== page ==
I entered law to pursue social justice, yet I had trouble finding clothing that fit my values, vocation, and aesthetic. Working on human and labor rights issues around the globe enabled me to understand how complex and harmful the global garment industry can be. The collapse of Rana Plaza in Bangladesh was a turning point in global consciousness, prompting consumers to investigate the industry and demand better. It also propelled me to deeply ponder the best way to integrate my love of great style and passion for human rights. I felt blessed to work directly with Bangladeshis who were Rana Plaza first responders as the founding Board member of CriticaLink, and as my life evolved I could no longer fight the pull to create the type of clothing I had sought for a decade.
Never one to accept that something can’t be done, I refused to believe the status quo has to be the future. When I voiced my desire for more socially conscious apparel options I also found I was not alone. All of my friends wanted to build a socially conscious wardrobe, they just didn’t know how. These conversations also shared another common theme: limited options for well-fitting, flattering, and stylish clothing at an affordable price. The market hadn’t yet caught up to our desire for something better. It was still far too hard for us to make clothing purchases that value the people who work in our supply chain and their communities. The garment industry remained the second worst polluting industry in the world.
I started to see a number of fantastic socially conscious brands popping up, yet sustainable fashion wasn’t mainstream…yet. I believed the industry could do better by both those who make clothing and those who then wear it. And Maven Women was born.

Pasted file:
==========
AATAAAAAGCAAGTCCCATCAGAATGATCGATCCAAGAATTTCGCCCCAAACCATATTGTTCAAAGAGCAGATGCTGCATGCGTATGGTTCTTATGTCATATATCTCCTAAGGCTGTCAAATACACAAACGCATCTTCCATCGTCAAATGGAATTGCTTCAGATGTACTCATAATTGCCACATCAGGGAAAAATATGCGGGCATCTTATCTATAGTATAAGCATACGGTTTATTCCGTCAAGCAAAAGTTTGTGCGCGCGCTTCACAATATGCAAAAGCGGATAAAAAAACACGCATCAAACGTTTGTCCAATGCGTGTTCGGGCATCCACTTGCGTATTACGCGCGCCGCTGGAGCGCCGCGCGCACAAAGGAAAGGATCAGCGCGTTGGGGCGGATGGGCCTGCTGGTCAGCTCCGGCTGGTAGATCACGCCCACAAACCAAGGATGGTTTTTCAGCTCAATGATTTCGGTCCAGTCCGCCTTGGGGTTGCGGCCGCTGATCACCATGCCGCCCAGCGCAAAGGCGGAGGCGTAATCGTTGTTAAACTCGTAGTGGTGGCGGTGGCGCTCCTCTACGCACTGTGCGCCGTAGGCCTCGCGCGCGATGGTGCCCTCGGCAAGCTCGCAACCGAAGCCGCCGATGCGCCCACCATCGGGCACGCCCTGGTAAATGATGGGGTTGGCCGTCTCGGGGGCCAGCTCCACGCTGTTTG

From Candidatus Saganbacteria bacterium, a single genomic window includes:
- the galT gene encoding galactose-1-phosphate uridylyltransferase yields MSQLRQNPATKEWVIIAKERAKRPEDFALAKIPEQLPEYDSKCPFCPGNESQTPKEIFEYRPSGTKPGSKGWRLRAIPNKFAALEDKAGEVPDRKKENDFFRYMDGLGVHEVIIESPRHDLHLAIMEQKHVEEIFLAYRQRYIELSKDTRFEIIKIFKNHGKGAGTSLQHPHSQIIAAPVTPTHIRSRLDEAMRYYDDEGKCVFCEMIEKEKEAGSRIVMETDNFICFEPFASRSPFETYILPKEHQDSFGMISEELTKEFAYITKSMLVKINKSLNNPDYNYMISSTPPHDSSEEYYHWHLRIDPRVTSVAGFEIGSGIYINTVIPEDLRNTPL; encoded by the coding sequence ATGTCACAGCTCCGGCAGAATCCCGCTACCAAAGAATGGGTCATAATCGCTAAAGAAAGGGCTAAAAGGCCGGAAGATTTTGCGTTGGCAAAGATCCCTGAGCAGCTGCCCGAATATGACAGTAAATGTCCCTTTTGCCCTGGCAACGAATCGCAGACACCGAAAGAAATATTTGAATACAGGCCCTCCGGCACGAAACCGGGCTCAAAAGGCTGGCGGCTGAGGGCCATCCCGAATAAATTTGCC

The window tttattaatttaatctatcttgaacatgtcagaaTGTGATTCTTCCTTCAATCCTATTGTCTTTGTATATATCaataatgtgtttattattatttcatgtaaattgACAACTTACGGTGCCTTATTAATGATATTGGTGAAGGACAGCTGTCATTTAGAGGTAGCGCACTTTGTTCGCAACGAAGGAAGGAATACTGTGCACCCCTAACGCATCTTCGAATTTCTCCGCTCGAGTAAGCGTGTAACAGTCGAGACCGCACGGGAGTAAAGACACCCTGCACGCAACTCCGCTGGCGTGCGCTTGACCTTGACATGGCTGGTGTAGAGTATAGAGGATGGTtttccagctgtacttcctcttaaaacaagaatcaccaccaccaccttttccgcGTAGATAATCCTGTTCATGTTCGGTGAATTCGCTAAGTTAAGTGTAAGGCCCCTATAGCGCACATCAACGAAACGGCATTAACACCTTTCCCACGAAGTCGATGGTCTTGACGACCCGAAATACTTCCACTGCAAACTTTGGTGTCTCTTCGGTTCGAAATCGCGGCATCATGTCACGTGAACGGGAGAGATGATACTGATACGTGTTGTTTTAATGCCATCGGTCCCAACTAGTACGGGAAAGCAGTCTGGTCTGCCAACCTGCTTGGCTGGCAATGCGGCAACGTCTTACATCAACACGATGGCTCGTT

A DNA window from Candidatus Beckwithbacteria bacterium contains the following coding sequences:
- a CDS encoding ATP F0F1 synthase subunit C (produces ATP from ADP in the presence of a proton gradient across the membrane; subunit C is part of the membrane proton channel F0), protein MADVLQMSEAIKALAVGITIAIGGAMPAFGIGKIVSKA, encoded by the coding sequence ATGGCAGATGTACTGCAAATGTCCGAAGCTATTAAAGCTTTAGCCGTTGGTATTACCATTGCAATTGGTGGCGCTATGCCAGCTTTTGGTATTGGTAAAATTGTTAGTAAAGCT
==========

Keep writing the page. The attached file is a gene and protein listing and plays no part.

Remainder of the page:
I could wax poetically about all of the values behind our clothing line, yet once I made the leap to fully focus my vocation on Maven Women the hard, gritty realities of creating a thoughtful fashion brand become all too apparent. No one had created pieces with this aesthetic, fit, and social impact before and it quickly became clear why. There are few people in the fashion industry who truly understand the needs of busy working women as they age. Seeing how clothing is made showed me why I have to take so many pieces to the tailor, as many brands cut corners in the fittings process. Many ethical and sustainable brands also only focus on one element of their supply chain, as that's hard enough, yet we aim to make the most socially conscious decisions from farm to factory to final product. Fabric selection is incredibly complex and there are few options that match our aesthetic. It truly takes about two years of hard work with fabric sourcing, design, fittings, testing, and quality control to create a product that is thoughtful at every step.
My journey also had a bit of a (planned, yet how can one ever plan it?!?!?) "curve" ball. Less than six months after I launched Maven Women I became pregnant. In Maven Women's first two years my normally "pear-shaped" body has taken on more shapes than I can count with pregnancy, post-partum recovery, and breastfeeding; due to the latter I now have an "inverted triangle" shape for the first time! I've poured everything I've learned about what fits and flatters me in each of these seasons into our pieces. I even started working on maternity and breastfeeding clothing during this season. We do so many fittings that my water in fact broke when I was fitting one of our maternity prototypes!
I invite you to journey with us and invest in investment pieces!
Founder, Dreamer & Schemer
P.S. Yes, that's me in the photo above wearing Maven Women (and it was taken when I was pregnant!).